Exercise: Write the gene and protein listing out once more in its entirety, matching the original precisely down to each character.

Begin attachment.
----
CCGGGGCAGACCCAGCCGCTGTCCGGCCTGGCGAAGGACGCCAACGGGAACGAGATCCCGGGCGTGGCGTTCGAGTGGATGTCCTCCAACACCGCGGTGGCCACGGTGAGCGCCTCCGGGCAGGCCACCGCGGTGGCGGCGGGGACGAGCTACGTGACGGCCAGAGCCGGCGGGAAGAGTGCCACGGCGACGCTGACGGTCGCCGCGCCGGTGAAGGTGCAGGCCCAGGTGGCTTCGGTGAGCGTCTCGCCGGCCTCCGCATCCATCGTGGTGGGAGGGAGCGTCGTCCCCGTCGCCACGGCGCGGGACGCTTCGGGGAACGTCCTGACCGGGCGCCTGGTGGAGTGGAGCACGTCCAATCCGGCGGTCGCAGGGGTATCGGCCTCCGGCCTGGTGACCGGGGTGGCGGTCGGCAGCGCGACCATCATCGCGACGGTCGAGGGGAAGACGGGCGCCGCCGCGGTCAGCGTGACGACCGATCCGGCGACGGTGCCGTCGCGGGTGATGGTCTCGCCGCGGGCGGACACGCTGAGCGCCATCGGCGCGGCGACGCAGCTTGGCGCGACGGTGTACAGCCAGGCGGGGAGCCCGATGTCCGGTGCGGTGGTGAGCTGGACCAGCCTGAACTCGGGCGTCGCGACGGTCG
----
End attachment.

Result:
CCGGGGCAGACCCAGCCGCTGTCCGGCCTGGCGAAGGACGCCAACGGGAACGAGATCCCGGGCGTGGCGTTCGAGTGGATGTCCTCCAACACCGCGGTGGCCACGGTGAGCGCCTCCGGGCAGGCCACCGCGGTGGCGGCGGGGACGAGCTACGTGACGGCCAGAGCCGGCGGGAAGAGTGCCACGGCGACGCTGACGGTCGCCGCGCCGGTGAAGGTGCAGGCCCAGGTGGCTTCGGTGAGCGTCTCGCCGGCCTCCGCATCCATCGTGGTGGGAGGGAGCGTCGTCCCCGTCGCCACGGCGCGGGACGCTTCGGGGAACGTCCTGACCGGGCGCCTGGTGGAGTGGAGCACGTCCAATCCGGCGGTCGCAGGGGTATCGGCCTCCGGCCTGGTGACCGGGGTGGCGGTCGGCAGCGCGACCATCATCGCGACGGTCGAGGGGAAGACGGGCGCCGCCGCGGTCAGCGTGACGACCGATCCGGCGACGGTGCCGTCGCGGGTGATGGTCTCGCCGCGGGCGGACACGCTGAGCGCCATCGGCGCGGCGACGCAGCTTGGCGCGACGGTGTACAGCCAGGCGGGGAGCCCGATGTCCGGTGCGGTGGTGAGCTGGACCAGCCTGAACTCGGGCGTCGCGACGGTCG